George

You may be wondering why we’ve never written about the A1 Diner in Gardiner, a very popular place right here in central Maine. Well, we just figured everyone already knew about this wonderful eatery, which has even been featured on national television and had an entire book written about it.

But then we decided to do it because the A1 really is a special place. The Worcester Diner #790 was delivered by truck and installed at 3 Bridge St. in Gardiner in 1946. It immediately became popular with employees of Gardiner’s factories, who appreciated the large portions and low prices.

The diner still has low prices and large portions and remains a local gathering place, but today it also draws customers from all over the state and many tourists as well. While they still serve lots of traditional food, the creative cooks always offer interesting things on the menu.

Mike Giberson started cooking when he was 10 years old. After working in Boston as both a waiter and cook, Mike moved back to Gardiner in 1985 to cook for his dad, Al, who purchased the diner with his wife, Elizabeth, in 1979. In 1986, Mike’s partner Neil Anderson joined him, and they took ownership of the diner in 1988.

Our server, Kim, warmly welcomed us to the diner and was helpful in taking us through the extensive menu. The diner has a good selection of Maine beers, so I started with a Baxter Stowaway while Linda enjoyed a Shipyard Export. My cup of flavorful chili ($3) made me wish I’d ordered a bowl.

I love the opportunity offered to dine on everything from beans and franks to fancy curries and lamb tagine. On this visit I opted for the fish tacos ($12.95). The fish was perfectly cooked, lightly fried in a chili rub, crispy outside and soft inside, and the three tacos were filled with sour cream, cilantro, tomatoes, onions, lettuce and cucumbers. Yes, this was a feast. And the sriracha on the side added some very nice heat.

While you’ll come here for the food, the knowledge that this place is a real community will bring you back. After all, you’ll eventually want to try the Undertaker’s Wife’s Sandwich, a favorite of the lady at Staples Funeral Home. You’ll need to visit to find out the ingredients to that sandwich.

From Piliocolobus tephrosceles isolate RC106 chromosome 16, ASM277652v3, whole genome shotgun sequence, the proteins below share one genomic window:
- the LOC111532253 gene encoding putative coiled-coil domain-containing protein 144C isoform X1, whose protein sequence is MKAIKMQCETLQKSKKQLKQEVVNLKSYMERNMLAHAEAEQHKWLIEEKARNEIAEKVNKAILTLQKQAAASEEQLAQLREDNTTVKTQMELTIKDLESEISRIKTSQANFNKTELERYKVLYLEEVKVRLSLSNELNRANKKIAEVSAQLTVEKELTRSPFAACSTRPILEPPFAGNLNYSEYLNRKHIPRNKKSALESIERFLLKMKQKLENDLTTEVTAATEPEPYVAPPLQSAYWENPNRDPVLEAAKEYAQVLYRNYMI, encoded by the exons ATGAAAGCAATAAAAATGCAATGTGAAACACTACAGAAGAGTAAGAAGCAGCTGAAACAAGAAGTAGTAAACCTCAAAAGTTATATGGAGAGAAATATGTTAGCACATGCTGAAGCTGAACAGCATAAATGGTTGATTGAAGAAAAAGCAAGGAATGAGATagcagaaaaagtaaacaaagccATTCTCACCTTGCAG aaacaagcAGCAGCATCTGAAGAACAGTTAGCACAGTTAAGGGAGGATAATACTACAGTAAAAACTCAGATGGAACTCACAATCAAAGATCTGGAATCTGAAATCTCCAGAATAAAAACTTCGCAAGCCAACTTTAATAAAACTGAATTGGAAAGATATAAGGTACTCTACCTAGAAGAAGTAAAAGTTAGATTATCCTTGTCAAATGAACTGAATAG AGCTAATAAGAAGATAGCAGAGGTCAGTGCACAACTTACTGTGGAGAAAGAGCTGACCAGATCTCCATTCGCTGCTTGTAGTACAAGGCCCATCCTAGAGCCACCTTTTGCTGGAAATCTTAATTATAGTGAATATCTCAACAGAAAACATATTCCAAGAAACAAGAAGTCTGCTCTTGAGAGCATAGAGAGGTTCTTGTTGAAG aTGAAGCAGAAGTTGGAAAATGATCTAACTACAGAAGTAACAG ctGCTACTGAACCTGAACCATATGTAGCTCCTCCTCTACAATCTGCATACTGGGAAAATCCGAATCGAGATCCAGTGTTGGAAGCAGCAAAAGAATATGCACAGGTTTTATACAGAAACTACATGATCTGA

Linda

While at a book talk recently, George asked if anyone had suggestions of places they’d recommend. A woman stood up and simply asked, “”Why haven’t you written about the A1 Diner?” Why indeed? We have eaten there for years. That question propelled us forward.

Stepping into the diner is like stepping back in time. A counter seats 16 and six booths line the front wall. It’s a genuine diner, but it values fresh, local food prepared onsite. And though you will certainly be able to find great breakfasts and diner food such as burgers, meatloaf and fried chicken, you will be surprised by some of the other offerings.

I still fondly recall a curry dish I ate here probably 20 years ago. Yes, some of their specials are creative indeed. Of the 10 offered the night of our visit, three remain as constants, our server Kim told us. You’ll find Oaklands Farm Burger, Greek Salad with Calamari and Fish Tacos as regulars.

The menu that night also included Chicken Cacciatore, a Scallop BLT, a Lamb and Goat Cheeseburger, and a Chicken Peanut Coconut Burger. Not your ordinary diner food, for sure. Soups are homemade and served with their famous flaky biscuits. They are as good as you could possibly find.

We asked to sample a couple soups and were brought Creamy Butternut and Truck Stop Chili. The butternut soup was aptly named — so, so creamy. It was like a warm hug and the perfect starter for a cold night.

Trying to decide what to order is a dilemma. The menu is lengthy and everything sounds good. There are 10 burgers (plus the two on the specials board). They have Soba Noodles dishes as well as Po’ Boys. Holy cow.

I like the fact that one can order lunch or dinner from 11 a.m. until closing. I felt like a lighter option of dinner and perused the sandwich selection. Again, lots of choices, but it was the Grilled Turkey, Avocado and Bacon that won me over. Clearly this “lighter option” was a hearty meal. I ordered mine on marbled rye, and it was piled high with turkey and topped with caramelized onions. It was crispy outside with both sweet and salty flavors accenting the turkey.

Sandwiches come with pickles and chips, but I really wanted to try the fries. I’d already been tempted by the smell wafting over from another table, so there was no stopping me. They are freshly prepared and taste of real potatoes with the skins on. Crispy outside and soft and creamy inside — these were exquisite.

If you have yet to visit the A1 Diner, you need to experience it. If you haven’t been in a while, put it on your to-do list.

Visit George’s website — georgesmithmaine.com — for book reviews, outdoor news and all Travelin’ Maine(rs) columns, found listed by town in the “Best of Maine” section.

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